Exodus 28:10
Six of their names on one stone, and the other six names of the rest on the other stone, according to their birth.
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EXPOSITORY (ENGLISH BIBLE)
(10) The other six names of the rest.—Heb., the remaining six names. Either Levi was omitted, or Joseph’s name took the place of Ephraim’s and Manasseh’s.

According to their birth—i.e., in the order of their seniority.

28:6-14 This richly-wrought ephod was the outmost garment of the high priest; plain linen ephods were worn by the inferior priests. It was a short coat without sleeves, fastened close to the body with a girdle. The shoulder-pieces were buttoned together with precious stones set in gold, one on each shoulder, on which were engraven the names of the children of Israel. Thus Christ, our High Priest, presents his people before the Lord for a memorial. As Christ's coat had no seam, but was woven from the top throughout, so it was with the ephod. The golden bells on this ephod, by their preciousness and pleasant sound, well represent the good profession that the saints make, and the pomegranates the fruit they bring forth.The curious girdle ... - Rather: the band for fastening it, which is upon it, shall be of the same work, of one piece with it. This band being woven on to one of the pieces of the ephod, was passed round the body, and fastened by buttons, or strings, or some other suitable contrivance.6-14. ephod—It was a very gorgeous robe made of byssus, curiously embroidered, and dyed with variegated colors, and further enriched with golden tissue, the threads of gold being either originally interwoven or afterwards inserted by the embroiderer. It was short—reaching from the breast to a little below the loins—and though destitute of sleeves, retained its position by the support of straps thrown over each shoulder. These straps or braces, connecting the one with the back, the other with the front piece of which the tunic was composed, were united on the shoulder by two onyx stones, serving as buttons, and on which the names of the twelve tribes were engraved, and set in golden encasements. The symbolical design of this was, that the high priest, who bore the names along with him in all his ministrations before the Lord, might be kept in remembrance of his duty to plead their cause, and supplicate the accomplishment of the divine promises in their favor. The ephod was fastened by a girdle of the same costly materials, that is, dyed, embroidered, and wrought with threads of gold. It was about a handbreadth wide and wound twice round the upper part of the waist; it fastened in front, the ends hanging down at great length (Re 1:13). Levi seems to be omitted here, as being sufficiently represented by the high priest himself. Six of their names on one stone,.... The names of the six eldest on the stone upon the right shoulder:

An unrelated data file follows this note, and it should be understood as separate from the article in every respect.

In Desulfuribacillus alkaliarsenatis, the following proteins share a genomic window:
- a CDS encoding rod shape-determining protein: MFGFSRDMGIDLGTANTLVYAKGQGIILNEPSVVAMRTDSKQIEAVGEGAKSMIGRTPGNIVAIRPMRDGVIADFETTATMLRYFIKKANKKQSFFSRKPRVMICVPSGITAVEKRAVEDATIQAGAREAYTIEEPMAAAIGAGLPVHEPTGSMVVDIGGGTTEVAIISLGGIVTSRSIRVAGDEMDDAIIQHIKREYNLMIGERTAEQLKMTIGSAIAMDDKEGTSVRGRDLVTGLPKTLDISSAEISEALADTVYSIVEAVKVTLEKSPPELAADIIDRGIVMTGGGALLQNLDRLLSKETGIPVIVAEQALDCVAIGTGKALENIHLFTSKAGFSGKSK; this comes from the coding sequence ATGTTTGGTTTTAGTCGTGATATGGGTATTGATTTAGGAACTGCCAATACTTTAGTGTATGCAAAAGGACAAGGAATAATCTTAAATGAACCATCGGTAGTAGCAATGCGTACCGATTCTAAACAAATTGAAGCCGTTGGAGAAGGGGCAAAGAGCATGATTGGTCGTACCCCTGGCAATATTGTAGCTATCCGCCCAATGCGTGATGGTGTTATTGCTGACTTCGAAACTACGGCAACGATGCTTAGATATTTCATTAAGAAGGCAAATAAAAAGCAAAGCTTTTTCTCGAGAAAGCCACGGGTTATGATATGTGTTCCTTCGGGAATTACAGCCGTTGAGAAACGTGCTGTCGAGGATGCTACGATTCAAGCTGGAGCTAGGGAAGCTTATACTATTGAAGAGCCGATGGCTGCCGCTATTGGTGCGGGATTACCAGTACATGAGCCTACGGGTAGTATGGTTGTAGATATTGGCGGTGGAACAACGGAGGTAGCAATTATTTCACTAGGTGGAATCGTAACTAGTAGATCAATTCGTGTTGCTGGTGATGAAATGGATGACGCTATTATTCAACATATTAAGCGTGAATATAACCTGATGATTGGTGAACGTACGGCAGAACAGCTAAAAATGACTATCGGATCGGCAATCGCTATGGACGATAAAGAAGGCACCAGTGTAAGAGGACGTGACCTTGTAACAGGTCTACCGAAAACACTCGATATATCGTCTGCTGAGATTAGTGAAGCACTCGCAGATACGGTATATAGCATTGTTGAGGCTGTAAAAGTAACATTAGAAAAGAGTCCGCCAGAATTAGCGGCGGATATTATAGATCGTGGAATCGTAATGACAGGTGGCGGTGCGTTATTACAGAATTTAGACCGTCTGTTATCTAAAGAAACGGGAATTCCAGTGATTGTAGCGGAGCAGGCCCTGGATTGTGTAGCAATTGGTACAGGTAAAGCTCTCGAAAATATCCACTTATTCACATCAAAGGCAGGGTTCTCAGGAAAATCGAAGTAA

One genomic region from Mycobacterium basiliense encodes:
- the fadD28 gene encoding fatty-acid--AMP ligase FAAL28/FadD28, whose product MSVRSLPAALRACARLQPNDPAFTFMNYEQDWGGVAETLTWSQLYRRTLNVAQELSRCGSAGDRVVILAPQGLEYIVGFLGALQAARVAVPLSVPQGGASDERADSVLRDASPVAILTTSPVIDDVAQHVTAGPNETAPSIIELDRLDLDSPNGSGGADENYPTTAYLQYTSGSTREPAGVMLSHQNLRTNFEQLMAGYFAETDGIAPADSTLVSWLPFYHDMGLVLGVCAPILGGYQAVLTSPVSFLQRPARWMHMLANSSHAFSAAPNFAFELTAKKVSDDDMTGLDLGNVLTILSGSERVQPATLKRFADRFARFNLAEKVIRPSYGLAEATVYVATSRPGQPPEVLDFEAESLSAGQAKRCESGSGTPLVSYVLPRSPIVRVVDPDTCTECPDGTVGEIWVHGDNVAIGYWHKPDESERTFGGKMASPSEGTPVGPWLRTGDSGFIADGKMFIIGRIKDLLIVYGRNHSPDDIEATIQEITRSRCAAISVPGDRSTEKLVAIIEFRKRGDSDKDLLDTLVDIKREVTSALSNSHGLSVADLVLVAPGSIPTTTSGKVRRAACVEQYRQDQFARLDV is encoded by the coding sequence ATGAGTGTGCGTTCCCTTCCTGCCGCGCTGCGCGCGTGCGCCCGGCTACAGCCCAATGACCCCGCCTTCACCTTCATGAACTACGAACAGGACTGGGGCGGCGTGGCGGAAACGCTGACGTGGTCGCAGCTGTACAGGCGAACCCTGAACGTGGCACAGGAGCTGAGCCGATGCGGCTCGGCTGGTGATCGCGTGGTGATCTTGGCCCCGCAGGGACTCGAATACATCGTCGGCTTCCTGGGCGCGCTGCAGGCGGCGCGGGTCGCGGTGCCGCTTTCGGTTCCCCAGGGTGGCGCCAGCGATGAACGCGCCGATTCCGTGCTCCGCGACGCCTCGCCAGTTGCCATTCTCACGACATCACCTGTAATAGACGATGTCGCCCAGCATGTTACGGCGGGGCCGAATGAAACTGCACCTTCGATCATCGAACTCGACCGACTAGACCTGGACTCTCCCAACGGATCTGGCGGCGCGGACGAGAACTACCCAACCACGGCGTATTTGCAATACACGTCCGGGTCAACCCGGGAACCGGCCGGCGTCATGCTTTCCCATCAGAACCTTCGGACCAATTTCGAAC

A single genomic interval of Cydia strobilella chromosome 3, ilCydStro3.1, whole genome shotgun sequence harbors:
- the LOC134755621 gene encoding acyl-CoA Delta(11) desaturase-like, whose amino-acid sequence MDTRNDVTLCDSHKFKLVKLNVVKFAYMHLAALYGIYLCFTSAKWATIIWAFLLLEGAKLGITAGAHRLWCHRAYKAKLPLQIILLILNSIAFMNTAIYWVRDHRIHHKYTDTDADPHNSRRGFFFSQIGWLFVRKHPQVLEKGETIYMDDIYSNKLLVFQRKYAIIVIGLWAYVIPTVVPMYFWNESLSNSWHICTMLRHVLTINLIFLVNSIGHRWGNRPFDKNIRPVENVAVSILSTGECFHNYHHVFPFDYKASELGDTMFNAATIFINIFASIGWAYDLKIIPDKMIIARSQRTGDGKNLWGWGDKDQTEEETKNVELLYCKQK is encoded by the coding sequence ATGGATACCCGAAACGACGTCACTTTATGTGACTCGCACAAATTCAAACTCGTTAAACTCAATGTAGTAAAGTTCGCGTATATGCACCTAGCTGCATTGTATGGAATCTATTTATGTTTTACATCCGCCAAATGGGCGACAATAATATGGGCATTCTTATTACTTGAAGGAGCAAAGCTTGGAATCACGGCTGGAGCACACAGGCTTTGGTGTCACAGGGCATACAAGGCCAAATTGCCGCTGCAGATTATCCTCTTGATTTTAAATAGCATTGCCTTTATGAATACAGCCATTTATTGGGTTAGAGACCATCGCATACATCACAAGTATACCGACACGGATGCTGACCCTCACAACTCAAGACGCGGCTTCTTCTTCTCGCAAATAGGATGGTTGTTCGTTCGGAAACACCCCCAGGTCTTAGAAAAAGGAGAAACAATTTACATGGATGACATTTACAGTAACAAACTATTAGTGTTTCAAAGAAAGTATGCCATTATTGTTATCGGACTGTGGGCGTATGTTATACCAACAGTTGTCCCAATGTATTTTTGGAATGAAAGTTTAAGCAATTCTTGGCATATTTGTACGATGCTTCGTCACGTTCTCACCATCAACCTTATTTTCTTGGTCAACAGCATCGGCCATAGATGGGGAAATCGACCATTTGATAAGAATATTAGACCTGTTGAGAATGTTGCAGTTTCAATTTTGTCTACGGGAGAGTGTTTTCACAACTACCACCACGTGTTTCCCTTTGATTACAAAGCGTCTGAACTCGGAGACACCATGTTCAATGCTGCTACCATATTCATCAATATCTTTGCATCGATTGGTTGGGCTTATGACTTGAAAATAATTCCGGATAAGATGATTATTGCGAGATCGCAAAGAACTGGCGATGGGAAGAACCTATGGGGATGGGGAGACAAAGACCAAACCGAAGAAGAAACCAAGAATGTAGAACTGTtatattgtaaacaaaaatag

and the other six names of the rest on the other stone: the names of the six youngest on the stone upon the left shoulder; for these stones, as afterwards said, were put on the shoulders of the priests:

according to their birth; the order of it; so that upon the first stone were engraven the names of Reuben, Simeon, Levi, Judah, Dan, and Naphtali; and on the second stone the names of Gad, Asher, Issachar, Zebulun, Joseph, and Benjamin; and so they are disposed by Jarchi, with whom Josephus agrees (a); though some Jewish writers, and particularly Maimonides (b), place them otherwise; but this seems most agreeable to the letter and sense of the text.